Michael Gilchrist's picture

As visual art specialists, we are often the only one at our school that teaches our discipline. It is essential to our professional growth to form groups with other visual art specialists to share and learn from each other. These are some guidelines and strategies I have found to be most successful.

Diversity of the group.

It is best if the group is an equal blend of experienced and inexperienced teachers. The inexperienced teachers can benefit from the vast knowledge and “tricks of the trade” that the experienced teachers have mastered. The experienced teachers can benefit from the new knowledge, fresh outlook and by reflecting on lessons that may need to be retired. A group dominated by one or the other could lead to a group that is less likely to share ideas.

No more peacocks.

Often in a group of peers we feel the need to let everyone know what a great job we are doing by having sharing meetings that are just “Look at what I did” meetings. Although sharing is essential, you should establish trust in your group first. The most beneficial groups I have been in started with people saying “I don’t know how to do this. I need help with this.” Admitting you are not a master of every medium known to man establishes trust amongst your peers and gives them an opportunity to share their expertise with you. It is such a relief to be in a group where people say “Does anyone know how to do this?” versus “Look what I can do.”

Share your strengths

After you have discovered what you need help with, then you mentor each other and learn what you need to know from one another. It is important that this comes after the step above so that everyone feels they will benefit from the meetings. If there is no one in your group that knows how to do the thing you need, seek outside help. There are specialists in every medium that would love to share with you and expand your knowledge.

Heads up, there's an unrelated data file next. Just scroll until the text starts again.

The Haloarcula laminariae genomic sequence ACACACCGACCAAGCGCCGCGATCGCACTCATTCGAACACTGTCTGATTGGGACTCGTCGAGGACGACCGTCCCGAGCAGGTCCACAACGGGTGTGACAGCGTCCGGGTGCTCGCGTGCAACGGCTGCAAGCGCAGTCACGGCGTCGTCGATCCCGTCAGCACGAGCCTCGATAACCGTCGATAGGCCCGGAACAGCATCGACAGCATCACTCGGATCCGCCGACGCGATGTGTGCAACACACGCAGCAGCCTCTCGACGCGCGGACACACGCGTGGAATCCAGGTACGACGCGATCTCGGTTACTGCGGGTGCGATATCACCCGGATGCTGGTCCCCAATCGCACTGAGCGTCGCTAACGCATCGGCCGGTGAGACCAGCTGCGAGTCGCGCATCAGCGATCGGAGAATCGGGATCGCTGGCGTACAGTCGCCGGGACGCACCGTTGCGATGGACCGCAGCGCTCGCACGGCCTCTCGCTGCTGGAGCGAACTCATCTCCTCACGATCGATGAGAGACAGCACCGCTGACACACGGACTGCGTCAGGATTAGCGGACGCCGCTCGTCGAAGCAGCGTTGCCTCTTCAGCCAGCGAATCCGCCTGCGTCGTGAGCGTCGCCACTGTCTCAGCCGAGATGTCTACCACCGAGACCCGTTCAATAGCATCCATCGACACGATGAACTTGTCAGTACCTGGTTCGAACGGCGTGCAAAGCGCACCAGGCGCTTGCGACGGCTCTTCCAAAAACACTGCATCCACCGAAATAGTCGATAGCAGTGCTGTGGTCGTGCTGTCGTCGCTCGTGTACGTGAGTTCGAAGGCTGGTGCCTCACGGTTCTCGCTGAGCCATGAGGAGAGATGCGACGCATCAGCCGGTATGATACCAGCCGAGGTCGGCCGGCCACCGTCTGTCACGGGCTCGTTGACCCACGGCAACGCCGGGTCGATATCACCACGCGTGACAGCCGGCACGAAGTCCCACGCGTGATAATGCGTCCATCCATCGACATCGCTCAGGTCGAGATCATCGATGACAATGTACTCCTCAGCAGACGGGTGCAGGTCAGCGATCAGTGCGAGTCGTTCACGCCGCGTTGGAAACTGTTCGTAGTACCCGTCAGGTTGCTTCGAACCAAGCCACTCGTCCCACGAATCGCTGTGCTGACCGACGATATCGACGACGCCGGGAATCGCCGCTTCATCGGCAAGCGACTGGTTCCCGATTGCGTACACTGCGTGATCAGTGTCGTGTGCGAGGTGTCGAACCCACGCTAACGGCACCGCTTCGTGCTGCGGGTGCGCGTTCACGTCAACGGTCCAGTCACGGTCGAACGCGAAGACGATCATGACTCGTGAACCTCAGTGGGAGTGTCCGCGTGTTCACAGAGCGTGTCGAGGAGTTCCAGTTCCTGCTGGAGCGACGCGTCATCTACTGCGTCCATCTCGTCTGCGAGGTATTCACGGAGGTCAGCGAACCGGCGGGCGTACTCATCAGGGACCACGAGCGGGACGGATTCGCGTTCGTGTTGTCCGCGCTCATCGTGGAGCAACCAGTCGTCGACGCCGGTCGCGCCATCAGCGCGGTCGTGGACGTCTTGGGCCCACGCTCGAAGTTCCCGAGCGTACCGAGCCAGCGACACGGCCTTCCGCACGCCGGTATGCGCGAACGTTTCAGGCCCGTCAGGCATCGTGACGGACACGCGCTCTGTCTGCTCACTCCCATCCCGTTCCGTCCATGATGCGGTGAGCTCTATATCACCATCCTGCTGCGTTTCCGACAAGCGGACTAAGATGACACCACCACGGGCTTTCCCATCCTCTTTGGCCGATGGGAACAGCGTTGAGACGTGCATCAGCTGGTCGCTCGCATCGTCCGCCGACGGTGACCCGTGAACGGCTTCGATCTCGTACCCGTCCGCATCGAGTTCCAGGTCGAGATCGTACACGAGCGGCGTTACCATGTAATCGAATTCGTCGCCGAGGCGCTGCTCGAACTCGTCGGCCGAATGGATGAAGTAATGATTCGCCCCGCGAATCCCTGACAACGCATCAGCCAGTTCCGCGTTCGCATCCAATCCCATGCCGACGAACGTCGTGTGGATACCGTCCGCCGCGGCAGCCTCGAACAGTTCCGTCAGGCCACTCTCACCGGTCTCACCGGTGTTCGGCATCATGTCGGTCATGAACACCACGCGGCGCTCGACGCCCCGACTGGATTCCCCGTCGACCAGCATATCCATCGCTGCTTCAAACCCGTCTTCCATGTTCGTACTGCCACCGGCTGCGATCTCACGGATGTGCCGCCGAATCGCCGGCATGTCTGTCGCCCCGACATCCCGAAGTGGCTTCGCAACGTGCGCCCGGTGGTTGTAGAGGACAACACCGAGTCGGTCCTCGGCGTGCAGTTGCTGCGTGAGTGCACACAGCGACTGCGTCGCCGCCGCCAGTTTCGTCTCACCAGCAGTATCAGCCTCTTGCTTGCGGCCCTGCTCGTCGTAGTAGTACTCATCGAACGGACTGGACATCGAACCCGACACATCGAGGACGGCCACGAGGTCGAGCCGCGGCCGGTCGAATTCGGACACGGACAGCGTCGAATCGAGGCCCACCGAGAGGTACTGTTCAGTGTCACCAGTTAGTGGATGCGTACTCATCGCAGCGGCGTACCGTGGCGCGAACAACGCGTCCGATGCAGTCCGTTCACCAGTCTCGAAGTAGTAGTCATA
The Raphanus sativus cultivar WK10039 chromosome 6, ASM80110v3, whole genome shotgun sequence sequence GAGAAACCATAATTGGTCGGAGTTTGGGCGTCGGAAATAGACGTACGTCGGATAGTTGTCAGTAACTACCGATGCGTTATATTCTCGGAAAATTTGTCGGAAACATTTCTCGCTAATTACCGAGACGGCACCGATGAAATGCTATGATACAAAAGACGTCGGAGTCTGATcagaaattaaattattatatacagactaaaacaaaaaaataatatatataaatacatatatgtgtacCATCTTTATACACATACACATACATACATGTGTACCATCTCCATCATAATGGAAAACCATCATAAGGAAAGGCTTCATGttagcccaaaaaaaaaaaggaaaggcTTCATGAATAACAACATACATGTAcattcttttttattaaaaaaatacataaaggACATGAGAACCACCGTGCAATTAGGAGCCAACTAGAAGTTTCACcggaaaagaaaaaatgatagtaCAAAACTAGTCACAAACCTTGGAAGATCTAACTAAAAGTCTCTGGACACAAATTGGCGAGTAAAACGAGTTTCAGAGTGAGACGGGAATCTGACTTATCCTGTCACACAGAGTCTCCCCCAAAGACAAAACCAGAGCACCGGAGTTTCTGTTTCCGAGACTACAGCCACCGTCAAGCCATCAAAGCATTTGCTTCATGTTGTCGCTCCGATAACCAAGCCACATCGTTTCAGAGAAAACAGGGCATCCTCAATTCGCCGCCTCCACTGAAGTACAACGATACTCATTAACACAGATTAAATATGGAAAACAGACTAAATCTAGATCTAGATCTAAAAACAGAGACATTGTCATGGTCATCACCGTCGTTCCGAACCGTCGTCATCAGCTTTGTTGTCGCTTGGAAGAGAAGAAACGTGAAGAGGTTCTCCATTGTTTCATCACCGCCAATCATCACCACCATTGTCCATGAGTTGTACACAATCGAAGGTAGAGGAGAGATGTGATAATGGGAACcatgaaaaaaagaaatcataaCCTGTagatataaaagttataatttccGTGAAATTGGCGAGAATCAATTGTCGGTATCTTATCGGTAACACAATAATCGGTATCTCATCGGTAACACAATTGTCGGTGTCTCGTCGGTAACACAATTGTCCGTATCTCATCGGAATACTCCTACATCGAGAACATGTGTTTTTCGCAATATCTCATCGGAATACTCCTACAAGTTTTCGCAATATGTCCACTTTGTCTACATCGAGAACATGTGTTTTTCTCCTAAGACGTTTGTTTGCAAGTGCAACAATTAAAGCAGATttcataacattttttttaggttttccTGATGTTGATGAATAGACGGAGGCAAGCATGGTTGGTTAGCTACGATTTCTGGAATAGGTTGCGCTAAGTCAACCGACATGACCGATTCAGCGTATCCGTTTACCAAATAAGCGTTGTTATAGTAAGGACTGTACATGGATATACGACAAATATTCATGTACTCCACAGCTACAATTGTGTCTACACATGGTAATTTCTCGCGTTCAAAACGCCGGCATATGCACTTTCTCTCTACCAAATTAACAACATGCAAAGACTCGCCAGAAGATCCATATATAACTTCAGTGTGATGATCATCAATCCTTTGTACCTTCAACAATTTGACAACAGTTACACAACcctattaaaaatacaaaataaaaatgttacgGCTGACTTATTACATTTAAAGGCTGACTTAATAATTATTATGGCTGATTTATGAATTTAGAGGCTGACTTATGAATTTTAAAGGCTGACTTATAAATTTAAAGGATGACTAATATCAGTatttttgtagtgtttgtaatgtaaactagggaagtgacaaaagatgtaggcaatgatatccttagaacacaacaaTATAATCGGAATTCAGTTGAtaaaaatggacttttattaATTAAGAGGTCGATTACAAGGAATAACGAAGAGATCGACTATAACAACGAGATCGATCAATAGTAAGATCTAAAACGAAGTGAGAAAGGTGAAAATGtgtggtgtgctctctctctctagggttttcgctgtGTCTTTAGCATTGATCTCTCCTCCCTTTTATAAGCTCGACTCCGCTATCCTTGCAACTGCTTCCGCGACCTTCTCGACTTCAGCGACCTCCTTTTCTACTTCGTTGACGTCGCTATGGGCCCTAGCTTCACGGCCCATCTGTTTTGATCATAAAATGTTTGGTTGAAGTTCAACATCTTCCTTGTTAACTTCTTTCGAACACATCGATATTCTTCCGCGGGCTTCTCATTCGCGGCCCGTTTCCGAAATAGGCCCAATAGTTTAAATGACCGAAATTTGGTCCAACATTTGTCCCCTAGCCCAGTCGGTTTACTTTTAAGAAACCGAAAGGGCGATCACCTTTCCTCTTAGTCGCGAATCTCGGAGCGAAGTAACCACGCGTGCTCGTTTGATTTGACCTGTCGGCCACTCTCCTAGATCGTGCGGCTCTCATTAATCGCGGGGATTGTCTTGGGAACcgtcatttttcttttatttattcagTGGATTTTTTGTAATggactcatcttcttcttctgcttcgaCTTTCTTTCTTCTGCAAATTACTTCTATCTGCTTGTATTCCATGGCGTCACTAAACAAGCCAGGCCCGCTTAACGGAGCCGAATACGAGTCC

Venting

Whenever teachers get together it is natural to start sharing complaints to a group you feel will uniquely understand what you are going through. Venting is a good thing within limits. You don't want it to take over the meeting and leave everyone feeling worse than when they arrived. We had something called "Playing the venting card". You were only allowed to use it once per meeting. It made people aware of how much they were complaining but also let them feel they were welcome to vent if needed.

Meet regularly

This is very difficult, especially since it will probably mean after school. Commit to meeting at least once a month. This is the minimum. You will learn the most through your shared experiences. If you meet less than once a month, it will be harder to maintain the trust and the professional momentum.

Field Trips

Not all of your meetings have to be about sharing lesson plans. Your group will benefit from going to art shows together, getting ideas and talking about what you saw. It is a non-competitive way to look at and share artwork. It will spark conversation and build trust amongst your members and it is FUN. One of my favorite trips with my team is to look at the art display at our state fair. We get to see art all the way from pre-kindergarten to the professional level from all across our state. It reminds us where we fit in the “big picture” and gives us lots of classroom ideas too. Plus there is always some deep-fried something we can try and laugh about together.

Grow.

Be open to new ideas. Mathematics has not changed that much in the last 100 years, but art is vital and ever-changing. Show up to every meeting ready to learn something new and ready to listen the ideas of others. Even after 20 years you can still learn something new and it will bring more joy into your work and ultimately to your students. Professionally, it can be fun and exciting because you are doing something new.

Professional Learning teams can be dull and dysfunctional, but they don’t have to be. I hope the above points will help you form and enjoy a professional learning team. If you are already a part of one, maybe it can help you “diagnose” your areas of need. In the end, I have found it is worth the time and effort.